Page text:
Rwanda tops region in curbing maternal, child death rates

KIGALI - The Minister of Health, Dr. Richard Sezibera, yesterday revealed that Rwanda’s impressive strides in curbing maternal and child deaths have put the country in the lead within the region.
WHO Country Representative Dr Abdoulie D. Jack (L) listens to Health Minister Dr Richard Sezibera as UNFPA Country Representative Therese Zeba looks on. This was during the Maternal and Child death prevention meeting yesterday. (Photo/ J Mbanda).
WHO Country Representative Dr Abdoulie D. Jack (L) listens to Health Minister Dr Richard Sezibera as UNFPA Country Representative Therese Zeba looks on. This was during the Maternal and Child death prevention meeting yesterday. (Photo/ J Mbanda).

KIGALI - The Minister of Health, Dr. Richard Sezibera, yesterday revealed that Rwanda’s impressive strides in curbing maternal and child deaths have put the country in the lead within the region.

This was during the opening of a three-day conference dubbed “preventing maternal and child deaths: Towards the Millennium Development Goals” that was opened in Kigali.

While assessing the vital role that women and children play in the country’s development, the conference intends to elevate the profile of maternal and child health to a more prominent position in the development and health strategies.

According to the minister, the maternal mortality rate has reduced by 30 percent since 2005 and government aims at reducing it further to 50 percent and childhood deaths by two-thirds by 2015.

“Regionally we are doing much better than our neighbours in relation to attaining this goal and in sub-Saharan Africa we come second to South Africa.”

“Although the figures may be better this year, a lot still needs to be done because annual statistics show that about 2,767 women still die during pregnancy or immediately after and 13,000 children die before their first birthday,” Sezibera said.

Dr. Ayoade Olatunbosun Alakija, an International Development Programme adviser from the George Washington University also commended Rwanda’s efforts towards this achievement emphasising that African nations must emulate the country’s strong leadership and commitment in realising health strategies.

Officials identified localising Millennium Development Goals (MDGs) as one of the main strategies that will accelerate achievement of MDGs 4 and 5 which aim at reducing childhood and maternal deaths respectively.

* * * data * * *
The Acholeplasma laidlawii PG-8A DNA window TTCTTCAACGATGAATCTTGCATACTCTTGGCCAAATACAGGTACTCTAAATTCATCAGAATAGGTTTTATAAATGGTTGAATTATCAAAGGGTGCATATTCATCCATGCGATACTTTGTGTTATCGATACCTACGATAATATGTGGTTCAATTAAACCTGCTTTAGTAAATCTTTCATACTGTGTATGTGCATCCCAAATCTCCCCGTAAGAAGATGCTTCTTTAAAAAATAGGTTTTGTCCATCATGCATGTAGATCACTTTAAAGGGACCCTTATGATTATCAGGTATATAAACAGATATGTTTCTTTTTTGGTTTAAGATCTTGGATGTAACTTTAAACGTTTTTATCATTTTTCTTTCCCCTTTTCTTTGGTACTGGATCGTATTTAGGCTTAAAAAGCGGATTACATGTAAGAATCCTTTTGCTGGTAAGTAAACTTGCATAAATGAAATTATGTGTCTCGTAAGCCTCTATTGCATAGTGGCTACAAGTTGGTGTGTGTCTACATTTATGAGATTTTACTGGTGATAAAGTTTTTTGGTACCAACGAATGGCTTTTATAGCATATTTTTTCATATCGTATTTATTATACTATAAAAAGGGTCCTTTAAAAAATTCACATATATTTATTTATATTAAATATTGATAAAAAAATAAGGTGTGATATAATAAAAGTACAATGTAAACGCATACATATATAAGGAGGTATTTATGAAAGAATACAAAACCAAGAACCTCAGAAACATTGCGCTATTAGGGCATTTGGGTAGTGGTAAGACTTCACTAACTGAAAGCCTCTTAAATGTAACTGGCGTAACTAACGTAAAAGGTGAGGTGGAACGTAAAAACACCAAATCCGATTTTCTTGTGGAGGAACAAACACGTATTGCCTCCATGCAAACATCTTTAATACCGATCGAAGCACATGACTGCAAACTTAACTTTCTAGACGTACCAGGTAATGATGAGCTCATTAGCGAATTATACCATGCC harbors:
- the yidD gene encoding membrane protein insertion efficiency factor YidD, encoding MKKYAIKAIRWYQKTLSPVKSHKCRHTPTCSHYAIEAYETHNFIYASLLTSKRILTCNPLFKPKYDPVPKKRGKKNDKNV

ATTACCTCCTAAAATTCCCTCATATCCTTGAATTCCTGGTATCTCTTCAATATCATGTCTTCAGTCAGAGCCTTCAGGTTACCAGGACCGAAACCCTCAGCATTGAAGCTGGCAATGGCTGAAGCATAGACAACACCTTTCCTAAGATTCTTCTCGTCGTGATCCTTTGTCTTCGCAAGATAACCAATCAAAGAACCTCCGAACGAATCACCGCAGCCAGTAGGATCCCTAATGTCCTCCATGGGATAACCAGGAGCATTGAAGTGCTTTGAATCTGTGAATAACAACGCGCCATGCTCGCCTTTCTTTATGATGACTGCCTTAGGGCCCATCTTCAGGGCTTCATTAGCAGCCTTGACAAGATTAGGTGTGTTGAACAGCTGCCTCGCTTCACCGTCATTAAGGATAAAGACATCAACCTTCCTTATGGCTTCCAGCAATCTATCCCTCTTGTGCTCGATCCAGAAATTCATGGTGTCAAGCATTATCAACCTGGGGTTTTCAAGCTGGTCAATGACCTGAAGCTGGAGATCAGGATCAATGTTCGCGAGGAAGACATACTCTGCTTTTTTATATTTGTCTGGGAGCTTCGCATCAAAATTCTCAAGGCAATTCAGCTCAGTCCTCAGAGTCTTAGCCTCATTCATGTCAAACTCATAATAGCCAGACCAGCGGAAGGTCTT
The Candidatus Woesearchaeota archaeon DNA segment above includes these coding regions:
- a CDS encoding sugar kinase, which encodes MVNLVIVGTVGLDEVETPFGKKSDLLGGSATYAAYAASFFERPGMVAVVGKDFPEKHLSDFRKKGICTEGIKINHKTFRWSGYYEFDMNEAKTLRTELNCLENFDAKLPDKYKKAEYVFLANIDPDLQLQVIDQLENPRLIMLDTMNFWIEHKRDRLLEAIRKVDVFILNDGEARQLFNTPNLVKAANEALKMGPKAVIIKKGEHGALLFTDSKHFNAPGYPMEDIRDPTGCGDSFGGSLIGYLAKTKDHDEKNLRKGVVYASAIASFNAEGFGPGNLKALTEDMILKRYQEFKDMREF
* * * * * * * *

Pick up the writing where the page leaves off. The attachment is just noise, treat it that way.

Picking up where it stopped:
Sezibera also identified poverty as the main cause of these deaths pointing out the provision of equipment to health centres and training of health workers as the other means that have been adapted by the ministry to meet this goal.

In this regard, the Permanent Secretary in the Ministry of Health, Agnes Binangwaho, said that these mortality rates will be audited at the local levels and the community will participate in finding solutions to the problem.

The conference brought together various health practitioners and according a statement from the Ministry of Health, recommendations will act as a strong foundation on which to build and strengthen capacity within the health community.

The Millennium Development Goals (MDGs) are eight goals to be achieved by 2015 that respond to the world’s main development challenges.

The MDGs are drawn from the actions and targets contained in the Millennium Declaration that was adopted by 189 nations-and signed by 147 heads of state and governments during the UN Millennium Summit in September 2000.

In 2001, in response to the world leaders’ request, UN Secretary General presented the Road Map Towards the Implementation of the United Nations Millennium Declaration, an integrated and comprehensive overview of the situation, outlining potential strategies for action designed to meet the goals and commitments of the Millennium Declaration.

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